(On Plato)
Yet he was a sensible man with wide experience of the world, and some of his psychological conjectures about the soul are down-to-earth and sound almost contemporary. In some of the middle
Extensive and detailed, The Story of Psychology is a must read for any student of psychology. While quite lengthy and a bit dry, the writing is easily accessible and moves along at a good pace. Hunt also does an admirable job of giving the various movements and schools of thought within the discipline their proper dues as regards their influence over the years, though there are a few glaring and frankly inexplicable omissions of important individuals. Ramón y Cajal, for example was never mention ...more
A good, basic history of Psychology. Published in 1994, the "current" research, especially on neurology, is quite dated, and a good deal of the research you learned in Psych 101, but i really enjoyed the broad contextualization of the movements, ideas and big questions in psychology. Grounded a lot of the bits and pieces I already knew in a more coherent cloth.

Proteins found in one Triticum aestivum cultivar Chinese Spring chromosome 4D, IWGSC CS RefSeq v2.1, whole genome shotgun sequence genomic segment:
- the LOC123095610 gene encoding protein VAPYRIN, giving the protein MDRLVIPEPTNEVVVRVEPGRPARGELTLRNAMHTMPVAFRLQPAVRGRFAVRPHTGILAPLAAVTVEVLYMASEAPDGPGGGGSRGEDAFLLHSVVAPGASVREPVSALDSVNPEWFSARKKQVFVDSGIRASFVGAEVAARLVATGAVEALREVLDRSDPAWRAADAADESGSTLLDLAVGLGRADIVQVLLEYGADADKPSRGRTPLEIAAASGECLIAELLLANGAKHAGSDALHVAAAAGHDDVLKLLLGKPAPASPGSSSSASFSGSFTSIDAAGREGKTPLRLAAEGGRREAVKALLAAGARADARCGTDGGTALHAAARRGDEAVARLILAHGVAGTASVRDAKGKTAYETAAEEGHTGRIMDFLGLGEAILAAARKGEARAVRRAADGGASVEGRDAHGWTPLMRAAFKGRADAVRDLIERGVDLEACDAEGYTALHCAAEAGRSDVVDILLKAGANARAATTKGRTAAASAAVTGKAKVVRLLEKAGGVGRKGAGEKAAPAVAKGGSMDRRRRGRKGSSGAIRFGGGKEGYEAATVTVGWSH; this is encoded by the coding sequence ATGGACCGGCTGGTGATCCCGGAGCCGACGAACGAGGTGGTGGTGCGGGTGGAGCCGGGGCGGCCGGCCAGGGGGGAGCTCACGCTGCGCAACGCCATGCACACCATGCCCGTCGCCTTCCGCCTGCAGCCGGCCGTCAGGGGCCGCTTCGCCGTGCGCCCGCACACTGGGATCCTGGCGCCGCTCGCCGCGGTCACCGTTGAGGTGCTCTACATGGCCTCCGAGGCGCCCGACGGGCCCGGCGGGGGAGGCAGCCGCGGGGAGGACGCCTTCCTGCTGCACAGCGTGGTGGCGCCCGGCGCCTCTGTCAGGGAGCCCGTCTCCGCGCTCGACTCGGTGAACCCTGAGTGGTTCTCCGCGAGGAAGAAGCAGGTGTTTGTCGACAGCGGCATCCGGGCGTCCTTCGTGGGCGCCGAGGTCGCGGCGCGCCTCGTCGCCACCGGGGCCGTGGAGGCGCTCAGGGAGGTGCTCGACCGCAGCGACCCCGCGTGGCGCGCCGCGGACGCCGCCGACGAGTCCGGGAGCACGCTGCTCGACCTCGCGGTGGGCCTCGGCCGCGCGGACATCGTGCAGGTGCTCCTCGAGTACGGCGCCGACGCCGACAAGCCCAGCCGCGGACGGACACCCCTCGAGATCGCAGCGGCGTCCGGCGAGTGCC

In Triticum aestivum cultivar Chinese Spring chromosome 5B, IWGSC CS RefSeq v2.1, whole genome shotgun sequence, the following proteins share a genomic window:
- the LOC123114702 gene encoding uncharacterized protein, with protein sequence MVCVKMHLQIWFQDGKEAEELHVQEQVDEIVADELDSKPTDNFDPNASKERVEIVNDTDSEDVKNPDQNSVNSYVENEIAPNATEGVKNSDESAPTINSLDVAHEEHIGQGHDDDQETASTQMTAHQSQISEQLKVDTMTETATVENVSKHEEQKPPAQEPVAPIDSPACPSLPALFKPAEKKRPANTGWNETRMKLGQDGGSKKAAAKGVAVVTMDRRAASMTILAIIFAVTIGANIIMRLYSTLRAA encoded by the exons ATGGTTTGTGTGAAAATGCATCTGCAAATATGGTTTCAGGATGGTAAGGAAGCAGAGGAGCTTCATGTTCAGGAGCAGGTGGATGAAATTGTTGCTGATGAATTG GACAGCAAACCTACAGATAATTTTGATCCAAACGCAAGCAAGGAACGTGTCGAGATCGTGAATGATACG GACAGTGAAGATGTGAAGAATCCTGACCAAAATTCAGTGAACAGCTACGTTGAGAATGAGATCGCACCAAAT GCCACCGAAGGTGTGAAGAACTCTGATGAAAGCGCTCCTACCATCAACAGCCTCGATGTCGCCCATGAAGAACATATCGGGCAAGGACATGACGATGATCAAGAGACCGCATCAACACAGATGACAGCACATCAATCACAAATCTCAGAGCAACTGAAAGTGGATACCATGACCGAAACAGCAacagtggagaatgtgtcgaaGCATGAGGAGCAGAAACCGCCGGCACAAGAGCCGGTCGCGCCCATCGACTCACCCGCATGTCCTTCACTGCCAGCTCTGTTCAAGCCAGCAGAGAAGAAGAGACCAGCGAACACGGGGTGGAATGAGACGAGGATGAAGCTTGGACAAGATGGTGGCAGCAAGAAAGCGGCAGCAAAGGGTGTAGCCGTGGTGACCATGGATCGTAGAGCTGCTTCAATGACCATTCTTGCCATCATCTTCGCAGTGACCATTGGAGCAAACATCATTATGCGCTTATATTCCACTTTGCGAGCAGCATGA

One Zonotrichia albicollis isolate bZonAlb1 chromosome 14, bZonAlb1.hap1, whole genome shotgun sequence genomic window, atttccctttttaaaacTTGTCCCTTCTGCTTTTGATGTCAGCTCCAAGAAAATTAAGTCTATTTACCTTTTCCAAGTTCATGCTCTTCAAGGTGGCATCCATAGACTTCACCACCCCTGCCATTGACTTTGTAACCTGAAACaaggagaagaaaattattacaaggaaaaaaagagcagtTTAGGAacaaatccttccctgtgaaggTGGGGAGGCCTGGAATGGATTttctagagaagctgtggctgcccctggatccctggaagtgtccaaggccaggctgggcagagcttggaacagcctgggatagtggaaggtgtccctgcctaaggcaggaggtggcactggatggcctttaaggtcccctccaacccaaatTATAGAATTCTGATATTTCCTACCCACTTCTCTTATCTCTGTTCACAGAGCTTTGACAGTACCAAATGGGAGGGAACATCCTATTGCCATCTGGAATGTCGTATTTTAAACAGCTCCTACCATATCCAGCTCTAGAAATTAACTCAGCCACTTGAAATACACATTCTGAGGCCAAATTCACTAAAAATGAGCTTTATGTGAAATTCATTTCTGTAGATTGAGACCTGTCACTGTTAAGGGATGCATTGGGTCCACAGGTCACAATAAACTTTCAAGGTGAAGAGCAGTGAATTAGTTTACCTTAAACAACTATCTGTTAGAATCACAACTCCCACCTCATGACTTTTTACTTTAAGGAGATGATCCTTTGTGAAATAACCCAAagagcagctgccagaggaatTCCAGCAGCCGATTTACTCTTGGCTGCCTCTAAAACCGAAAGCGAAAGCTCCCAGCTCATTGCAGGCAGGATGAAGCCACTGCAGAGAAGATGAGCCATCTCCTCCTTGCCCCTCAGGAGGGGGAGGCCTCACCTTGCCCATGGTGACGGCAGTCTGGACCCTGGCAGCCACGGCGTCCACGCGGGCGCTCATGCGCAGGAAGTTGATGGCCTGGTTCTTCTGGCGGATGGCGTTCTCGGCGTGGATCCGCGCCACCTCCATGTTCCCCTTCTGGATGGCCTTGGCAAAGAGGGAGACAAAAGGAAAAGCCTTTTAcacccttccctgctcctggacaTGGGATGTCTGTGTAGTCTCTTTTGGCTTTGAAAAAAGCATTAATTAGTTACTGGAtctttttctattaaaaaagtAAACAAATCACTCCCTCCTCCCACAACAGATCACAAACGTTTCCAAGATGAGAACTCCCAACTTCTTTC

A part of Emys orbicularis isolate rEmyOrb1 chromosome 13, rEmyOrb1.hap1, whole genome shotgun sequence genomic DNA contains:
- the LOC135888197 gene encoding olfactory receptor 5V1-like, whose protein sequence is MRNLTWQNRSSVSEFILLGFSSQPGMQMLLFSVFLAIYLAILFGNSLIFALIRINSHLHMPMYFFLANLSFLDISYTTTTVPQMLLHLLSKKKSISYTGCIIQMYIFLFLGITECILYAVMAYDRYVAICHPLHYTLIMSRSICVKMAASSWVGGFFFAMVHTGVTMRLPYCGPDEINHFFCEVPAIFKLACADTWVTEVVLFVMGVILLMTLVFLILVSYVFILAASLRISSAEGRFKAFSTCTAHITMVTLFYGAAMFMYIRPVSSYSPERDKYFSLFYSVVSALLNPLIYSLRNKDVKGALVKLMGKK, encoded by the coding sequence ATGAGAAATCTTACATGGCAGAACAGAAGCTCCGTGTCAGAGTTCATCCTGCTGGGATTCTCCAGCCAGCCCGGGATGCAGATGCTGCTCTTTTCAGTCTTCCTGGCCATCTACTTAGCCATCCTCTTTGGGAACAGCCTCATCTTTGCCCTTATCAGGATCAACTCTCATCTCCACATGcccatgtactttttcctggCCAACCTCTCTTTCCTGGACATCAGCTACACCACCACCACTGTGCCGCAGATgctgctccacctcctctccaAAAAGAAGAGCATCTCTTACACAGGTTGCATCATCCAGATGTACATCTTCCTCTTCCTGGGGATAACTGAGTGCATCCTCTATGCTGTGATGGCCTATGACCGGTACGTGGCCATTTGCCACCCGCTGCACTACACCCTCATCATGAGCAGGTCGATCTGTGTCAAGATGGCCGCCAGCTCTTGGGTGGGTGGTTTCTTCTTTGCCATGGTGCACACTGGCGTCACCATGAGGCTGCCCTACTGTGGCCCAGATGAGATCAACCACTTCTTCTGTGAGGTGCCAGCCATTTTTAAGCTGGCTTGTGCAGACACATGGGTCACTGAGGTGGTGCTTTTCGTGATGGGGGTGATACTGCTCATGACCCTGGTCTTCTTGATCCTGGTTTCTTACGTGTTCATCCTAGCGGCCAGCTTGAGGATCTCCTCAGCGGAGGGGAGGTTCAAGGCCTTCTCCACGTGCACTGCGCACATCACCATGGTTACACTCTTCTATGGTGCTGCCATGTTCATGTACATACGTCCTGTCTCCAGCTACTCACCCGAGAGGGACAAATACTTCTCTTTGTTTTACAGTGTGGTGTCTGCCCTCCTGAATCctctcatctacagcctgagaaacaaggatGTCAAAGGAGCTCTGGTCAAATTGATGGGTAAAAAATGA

This is a 600+ page magnum opus on the history and development of psychology, from the days of mysticism to a more respectable science/art. If you have any interest in psychology or want to pursue a related field, reading this from first page to last (as I did) or even reading it as a reference, I would highly recommend this book.
Tim Petersik